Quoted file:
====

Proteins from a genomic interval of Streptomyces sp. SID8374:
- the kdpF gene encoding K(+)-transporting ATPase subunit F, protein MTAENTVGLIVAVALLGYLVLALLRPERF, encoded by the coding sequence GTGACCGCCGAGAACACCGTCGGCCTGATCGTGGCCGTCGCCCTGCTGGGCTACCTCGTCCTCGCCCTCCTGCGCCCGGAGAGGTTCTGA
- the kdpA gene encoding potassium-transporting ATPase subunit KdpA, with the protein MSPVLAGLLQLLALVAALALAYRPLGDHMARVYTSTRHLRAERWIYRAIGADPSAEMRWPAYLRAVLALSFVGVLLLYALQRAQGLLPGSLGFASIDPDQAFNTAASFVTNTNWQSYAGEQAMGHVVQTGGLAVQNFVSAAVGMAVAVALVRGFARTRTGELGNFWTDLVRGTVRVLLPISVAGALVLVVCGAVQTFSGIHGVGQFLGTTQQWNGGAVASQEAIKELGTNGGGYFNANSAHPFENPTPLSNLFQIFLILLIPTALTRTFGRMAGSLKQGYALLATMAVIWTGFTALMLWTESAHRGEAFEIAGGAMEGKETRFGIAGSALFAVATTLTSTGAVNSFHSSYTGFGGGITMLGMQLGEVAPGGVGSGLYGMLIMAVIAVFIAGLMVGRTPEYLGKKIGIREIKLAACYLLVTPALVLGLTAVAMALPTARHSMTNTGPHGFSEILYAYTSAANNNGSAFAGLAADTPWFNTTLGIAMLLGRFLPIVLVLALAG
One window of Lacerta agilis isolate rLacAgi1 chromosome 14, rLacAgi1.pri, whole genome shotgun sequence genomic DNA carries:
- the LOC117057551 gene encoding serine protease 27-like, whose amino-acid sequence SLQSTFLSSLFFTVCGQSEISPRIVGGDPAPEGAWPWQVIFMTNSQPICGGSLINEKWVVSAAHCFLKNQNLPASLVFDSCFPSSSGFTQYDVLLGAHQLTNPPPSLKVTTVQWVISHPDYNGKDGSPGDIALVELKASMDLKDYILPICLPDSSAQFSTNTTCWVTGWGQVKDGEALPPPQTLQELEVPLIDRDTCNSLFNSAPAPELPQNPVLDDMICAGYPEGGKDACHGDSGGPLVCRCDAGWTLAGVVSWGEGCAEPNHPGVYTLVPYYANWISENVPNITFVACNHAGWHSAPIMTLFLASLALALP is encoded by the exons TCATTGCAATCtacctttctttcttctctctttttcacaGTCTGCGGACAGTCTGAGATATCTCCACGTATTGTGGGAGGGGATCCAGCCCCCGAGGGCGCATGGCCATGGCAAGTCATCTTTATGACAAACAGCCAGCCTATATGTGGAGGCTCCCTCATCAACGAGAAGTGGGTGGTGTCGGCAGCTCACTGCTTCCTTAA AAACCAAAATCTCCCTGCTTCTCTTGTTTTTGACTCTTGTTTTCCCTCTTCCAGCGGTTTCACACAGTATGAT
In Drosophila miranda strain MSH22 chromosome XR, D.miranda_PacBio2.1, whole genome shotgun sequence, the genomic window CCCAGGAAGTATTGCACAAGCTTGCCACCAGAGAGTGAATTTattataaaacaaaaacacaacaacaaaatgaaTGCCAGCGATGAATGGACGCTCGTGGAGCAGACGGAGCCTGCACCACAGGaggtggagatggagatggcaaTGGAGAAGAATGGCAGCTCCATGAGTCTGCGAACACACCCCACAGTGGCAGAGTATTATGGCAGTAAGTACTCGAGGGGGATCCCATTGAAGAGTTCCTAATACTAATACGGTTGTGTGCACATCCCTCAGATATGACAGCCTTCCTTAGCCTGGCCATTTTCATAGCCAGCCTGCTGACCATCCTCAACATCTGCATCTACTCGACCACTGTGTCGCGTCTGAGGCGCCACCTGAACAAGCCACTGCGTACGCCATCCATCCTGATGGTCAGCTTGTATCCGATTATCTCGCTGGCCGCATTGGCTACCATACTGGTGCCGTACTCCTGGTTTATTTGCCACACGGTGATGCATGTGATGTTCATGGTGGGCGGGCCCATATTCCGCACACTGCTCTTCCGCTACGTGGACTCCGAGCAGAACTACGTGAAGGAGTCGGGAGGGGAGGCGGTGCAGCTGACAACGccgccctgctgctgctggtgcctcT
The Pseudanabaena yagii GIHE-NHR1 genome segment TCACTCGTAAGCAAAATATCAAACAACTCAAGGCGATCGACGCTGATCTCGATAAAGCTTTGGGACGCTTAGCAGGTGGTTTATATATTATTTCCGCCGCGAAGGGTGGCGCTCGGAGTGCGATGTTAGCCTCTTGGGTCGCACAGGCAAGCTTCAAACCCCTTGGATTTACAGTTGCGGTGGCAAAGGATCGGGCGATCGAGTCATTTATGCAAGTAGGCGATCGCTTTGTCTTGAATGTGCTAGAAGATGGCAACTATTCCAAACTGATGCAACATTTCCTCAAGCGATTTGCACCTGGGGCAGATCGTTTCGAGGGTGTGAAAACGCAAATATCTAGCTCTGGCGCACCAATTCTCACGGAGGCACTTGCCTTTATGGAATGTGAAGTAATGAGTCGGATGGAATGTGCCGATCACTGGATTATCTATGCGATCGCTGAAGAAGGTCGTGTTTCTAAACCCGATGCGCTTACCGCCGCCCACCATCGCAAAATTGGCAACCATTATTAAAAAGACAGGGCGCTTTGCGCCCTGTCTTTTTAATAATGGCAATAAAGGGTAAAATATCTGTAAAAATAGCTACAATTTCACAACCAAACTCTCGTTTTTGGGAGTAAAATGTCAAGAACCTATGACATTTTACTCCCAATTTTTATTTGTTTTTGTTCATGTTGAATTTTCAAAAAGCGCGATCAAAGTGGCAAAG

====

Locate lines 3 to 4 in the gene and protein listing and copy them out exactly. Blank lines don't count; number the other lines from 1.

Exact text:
- the kdpA gene encoding potassium-transporting ATPase subunit KdpA, with the protein MSPVLAGLLQLLALVAALALAYRPLGDHMARVYTSTRHLRAERWIYRAIGADPSAEMRWPAYLRAVLALSFVGVLLLYALQRAQGLLPGSLGFASIDPDQAFNTAASFVTNTNWQSYAGEQAMGHVVQTGGLAVQNFVSAAVGMAVAVALVRGFARTRTGELGNFWTDLVRGTVRVLLPISVAGALVLVVCGAVQTFSGIHGVGQFLGTTQQWNGGAVASQEAIKELGTNGGGYFNANSAHPFENPTPLSNLFQIFLILLIPTALTRTFGRMAGSLKQGYALLATMAVIWTGFTALMLWTESAHRGEAFEIAGGAMEGKETRFGIAGSALFAVATTLTSTGAVNSFHSSYTGFGGGITMLGMQLGEVAPGGVGSGLYGMLIMAVIAVFIAGLMVGRTPEYLGKKIGIREIKLAACYLLVTPALVLGLTAVAMALPTARHSMTNTGPHGFSEILYAYTSAANNNGSAFAGLAADTPWFNTTLGIAMLLGRFLPIVLVLALAG
One window of Lacerta agilis isolate rLacAgi1 chromosome 14, rLacAgi1.pri, whole genome shotgun sequence genomic DNA carries: